A Sacramento-based organization launched a petition drive Sunday to amend the California constitution to ensure that municipal meeting agendas continue to be provided to the public.
In June, the state Legislature gave California cities and counties the option of not posting meeting agendas and other reports to save money, for a three-year period. This action suspended a key provision of the Brown Act, which requires California cities, counties, school boards and special districts to conduct their meetings openly.
On Sunday, Californians Aware, a watchdog organization, launched a petition drive to place a proposition on the statewide ballot.
"Even though the law might not hold public officials accountable for no longer posting agendas or providing adequate descriptions of items on them, angry voters would hold them accountable, and political exposure has always been a far more powerful motivator of Brown Act compliance than legal exposure," stated Californians Aware on its website.
The law is in effect through the 2014-15 year.
There is also a bill that would preserve the Brown Act provisions, but it remains in limbo in the Assembly Appropriations Committee after the state Senate passed it.
Leaders in many cities, including those in Los Altos and Los Altos Hills, said last week that they expected their boards to continue to comply with the Brown Act, despite the state not requiring it for three years.
The California League of Cities was expected to issue a statement last week but had urged members not to change compliance.
Los Altos City Council Member Ron Packard sent Patch a copy of a July 17 memo from the Brown Act Committee of the League of California Cities, which opined:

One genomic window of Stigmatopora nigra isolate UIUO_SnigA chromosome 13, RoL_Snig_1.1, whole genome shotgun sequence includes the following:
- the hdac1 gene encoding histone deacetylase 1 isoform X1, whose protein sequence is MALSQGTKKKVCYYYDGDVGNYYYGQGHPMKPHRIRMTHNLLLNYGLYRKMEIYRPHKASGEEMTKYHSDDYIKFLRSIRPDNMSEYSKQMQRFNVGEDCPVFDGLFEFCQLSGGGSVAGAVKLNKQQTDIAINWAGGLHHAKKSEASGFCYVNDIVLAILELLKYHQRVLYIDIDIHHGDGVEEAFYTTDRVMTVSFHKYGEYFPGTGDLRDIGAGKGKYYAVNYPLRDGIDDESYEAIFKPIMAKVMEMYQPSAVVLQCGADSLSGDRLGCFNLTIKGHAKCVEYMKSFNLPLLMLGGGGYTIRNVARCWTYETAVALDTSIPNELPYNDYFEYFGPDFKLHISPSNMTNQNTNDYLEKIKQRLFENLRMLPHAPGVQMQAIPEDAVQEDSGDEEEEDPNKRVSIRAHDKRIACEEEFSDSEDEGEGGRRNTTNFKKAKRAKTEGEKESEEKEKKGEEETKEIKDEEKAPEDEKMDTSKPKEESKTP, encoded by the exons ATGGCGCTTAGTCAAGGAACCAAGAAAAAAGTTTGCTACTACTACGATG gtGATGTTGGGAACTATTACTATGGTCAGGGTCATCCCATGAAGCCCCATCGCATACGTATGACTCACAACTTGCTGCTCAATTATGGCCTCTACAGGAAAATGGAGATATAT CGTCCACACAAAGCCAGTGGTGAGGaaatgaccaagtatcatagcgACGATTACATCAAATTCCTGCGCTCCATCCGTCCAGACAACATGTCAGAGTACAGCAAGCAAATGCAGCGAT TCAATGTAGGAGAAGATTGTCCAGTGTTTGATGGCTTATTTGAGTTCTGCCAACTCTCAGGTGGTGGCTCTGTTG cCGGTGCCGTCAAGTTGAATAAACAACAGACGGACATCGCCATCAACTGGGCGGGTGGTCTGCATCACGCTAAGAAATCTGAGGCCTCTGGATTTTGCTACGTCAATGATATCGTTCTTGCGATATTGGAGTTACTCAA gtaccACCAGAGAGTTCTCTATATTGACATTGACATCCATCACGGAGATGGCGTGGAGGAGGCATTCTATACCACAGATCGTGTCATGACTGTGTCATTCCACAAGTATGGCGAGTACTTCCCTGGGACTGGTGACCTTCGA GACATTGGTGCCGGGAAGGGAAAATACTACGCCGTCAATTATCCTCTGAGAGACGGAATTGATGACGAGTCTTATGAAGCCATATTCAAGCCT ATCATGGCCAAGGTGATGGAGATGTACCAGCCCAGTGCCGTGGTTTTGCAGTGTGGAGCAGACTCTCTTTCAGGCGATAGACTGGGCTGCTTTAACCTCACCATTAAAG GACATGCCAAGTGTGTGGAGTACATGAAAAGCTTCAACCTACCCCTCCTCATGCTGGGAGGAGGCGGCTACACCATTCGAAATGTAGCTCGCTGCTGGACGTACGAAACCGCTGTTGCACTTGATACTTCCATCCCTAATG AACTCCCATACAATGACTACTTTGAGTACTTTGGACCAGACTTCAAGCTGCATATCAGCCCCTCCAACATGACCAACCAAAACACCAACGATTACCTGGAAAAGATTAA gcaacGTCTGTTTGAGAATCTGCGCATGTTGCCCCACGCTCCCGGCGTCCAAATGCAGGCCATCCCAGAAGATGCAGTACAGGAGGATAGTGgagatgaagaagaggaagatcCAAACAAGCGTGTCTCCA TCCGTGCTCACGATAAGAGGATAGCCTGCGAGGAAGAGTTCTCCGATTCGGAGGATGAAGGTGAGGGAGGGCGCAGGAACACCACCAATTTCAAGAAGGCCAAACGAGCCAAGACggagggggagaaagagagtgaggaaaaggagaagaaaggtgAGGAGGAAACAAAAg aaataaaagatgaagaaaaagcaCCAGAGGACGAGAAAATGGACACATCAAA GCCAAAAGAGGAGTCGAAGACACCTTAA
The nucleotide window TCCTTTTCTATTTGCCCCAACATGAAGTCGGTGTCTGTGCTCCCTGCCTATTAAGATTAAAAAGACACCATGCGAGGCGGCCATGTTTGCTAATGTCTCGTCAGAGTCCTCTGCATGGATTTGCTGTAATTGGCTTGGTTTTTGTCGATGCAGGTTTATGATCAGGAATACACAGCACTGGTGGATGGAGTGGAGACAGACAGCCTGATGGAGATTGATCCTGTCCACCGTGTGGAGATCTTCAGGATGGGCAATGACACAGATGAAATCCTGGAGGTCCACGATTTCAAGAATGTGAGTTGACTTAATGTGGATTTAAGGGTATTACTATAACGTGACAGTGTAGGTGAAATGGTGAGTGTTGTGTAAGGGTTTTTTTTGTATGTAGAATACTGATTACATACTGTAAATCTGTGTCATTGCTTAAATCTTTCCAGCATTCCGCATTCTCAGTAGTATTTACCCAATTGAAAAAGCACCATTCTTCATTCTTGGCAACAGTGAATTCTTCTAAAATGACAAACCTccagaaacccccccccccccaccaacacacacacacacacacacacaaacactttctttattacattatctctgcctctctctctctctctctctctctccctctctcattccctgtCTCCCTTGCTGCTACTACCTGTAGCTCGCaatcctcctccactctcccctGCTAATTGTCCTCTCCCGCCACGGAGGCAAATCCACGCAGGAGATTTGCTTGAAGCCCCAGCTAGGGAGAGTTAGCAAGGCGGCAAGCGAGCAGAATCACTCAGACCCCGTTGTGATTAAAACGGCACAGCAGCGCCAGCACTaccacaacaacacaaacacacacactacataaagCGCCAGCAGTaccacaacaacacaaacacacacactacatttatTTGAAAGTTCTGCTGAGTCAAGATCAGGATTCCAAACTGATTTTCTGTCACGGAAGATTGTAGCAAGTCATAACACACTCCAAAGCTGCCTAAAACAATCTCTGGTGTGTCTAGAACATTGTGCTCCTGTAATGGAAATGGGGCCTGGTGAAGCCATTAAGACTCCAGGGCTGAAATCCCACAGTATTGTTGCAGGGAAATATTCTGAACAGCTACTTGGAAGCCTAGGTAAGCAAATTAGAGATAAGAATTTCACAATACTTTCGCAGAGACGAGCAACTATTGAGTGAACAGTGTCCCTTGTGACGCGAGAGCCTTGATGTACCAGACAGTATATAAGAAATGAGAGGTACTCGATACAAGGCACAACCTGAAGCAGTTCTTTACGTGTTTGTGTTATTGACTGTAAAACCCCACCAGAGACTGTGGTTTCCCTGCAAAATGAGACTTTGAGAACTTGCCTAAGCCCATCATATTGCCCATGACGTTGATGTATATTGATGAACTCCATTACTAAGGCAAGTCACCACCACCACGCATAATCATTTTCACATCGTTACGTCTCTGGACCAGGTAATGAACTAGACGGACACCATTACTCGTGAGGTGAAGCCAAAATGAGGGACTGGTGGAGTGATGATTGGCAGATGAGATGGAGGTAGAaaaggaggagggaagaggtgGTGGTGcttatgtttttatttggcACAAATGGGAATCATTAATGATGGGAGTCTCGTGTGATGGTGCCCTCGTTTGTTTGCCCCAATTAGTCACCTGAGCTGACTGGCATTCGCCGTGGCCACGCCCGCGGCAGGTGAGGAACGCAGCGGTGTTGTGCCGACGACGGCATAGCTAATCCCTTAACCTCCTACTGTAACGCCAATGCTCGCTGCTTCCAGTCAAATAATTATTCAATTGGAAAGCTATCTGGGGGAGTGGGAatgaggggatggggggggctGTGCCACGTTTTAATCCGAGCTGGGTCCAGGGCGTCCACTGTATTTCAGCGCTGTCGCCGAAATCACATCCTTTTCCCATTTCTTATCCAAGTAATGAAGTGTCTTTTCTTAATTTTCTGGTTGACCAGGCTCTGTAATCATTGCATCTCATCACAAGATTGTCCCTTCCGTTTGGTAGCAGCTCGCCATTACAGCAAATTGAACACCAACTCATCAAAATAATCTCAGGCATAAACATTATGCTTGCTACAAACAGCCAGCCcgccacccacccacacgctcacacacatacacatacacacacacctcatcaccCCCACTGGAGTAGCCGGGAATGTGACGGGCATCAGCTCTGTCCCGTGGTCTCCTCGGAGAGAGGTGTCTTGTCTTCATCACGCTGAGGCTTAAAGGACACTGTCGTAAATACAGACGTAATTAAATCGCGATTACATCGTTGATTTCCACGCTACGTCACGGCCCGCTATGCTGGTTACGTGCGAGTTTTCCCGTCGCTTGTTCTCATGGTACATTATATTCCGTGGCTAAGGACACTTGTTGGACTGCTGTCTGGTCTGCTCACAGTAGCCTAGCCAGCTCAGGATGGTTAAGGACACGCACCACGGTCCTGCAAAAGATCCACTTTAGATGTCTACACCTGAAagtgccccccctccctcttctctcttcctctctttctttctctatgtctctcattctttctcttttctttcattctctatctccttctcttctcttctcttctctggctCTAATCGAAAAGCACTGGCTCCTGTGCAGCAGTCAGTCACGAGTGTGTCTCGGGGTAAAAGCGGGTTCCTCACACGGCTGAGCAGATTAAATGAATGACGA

"Many cities today may likewise judge that the risks of non-compliance outweigh any benefits. The suspended provisions are central to the Act; noncompliance with those provisions would unquestionably degrade transparency. Further, notwithstanding the lack of legal consequences, noncompliance could provoke a hostile reaction from local constituents as well as suggest inaccurately that cities in general oppose open government. Adhering to all the requirements of the Brown Act will put cities in good steadwith an increasingly cynical public that still has a relatively high regard for city government due to to its accessibility and transparency..."
The League's eight-member Brown Act Committee also concluded that it believed that the legislature's action would suspend the following provisions:
- Preparation and posting at least 72 hours before a regular meeting of an agenda that contains a brief general description of each item of business to be transacted or discussed at the meeting. (See Gov. Code § 54954.2(a).)
- Inclusion on the agenda of a brief general description of all items to be discussed in closed session. (See Gov. Code § 54954.2(a).)
- Disclosure of each item to be discussed in closed session in an open meeting, prior to any closed session. (See Gov. Code § 54957.7 (a).)
- Report in open session prior to adjournment on the actions and votes taken in closed session regarding certain subject matters. (See Gov. Code §§ 54957.1(a)(l)-(4), (6);54957.7 (b).)
- Provide copies to the public of certain closed session documents. (See Gov. Code §54957.1 (b)-(c).)
"I think that the Los Altos residents expect a level of transparency that only can result from continued full compliance with the Brown Act," Packard wrote.
The legislature suspended some requirements of the Brown Act in 1990, and most cities said they would continue to comply, the committee memo said.
— Los Altos Patch Editor L.A Chung contributed to this report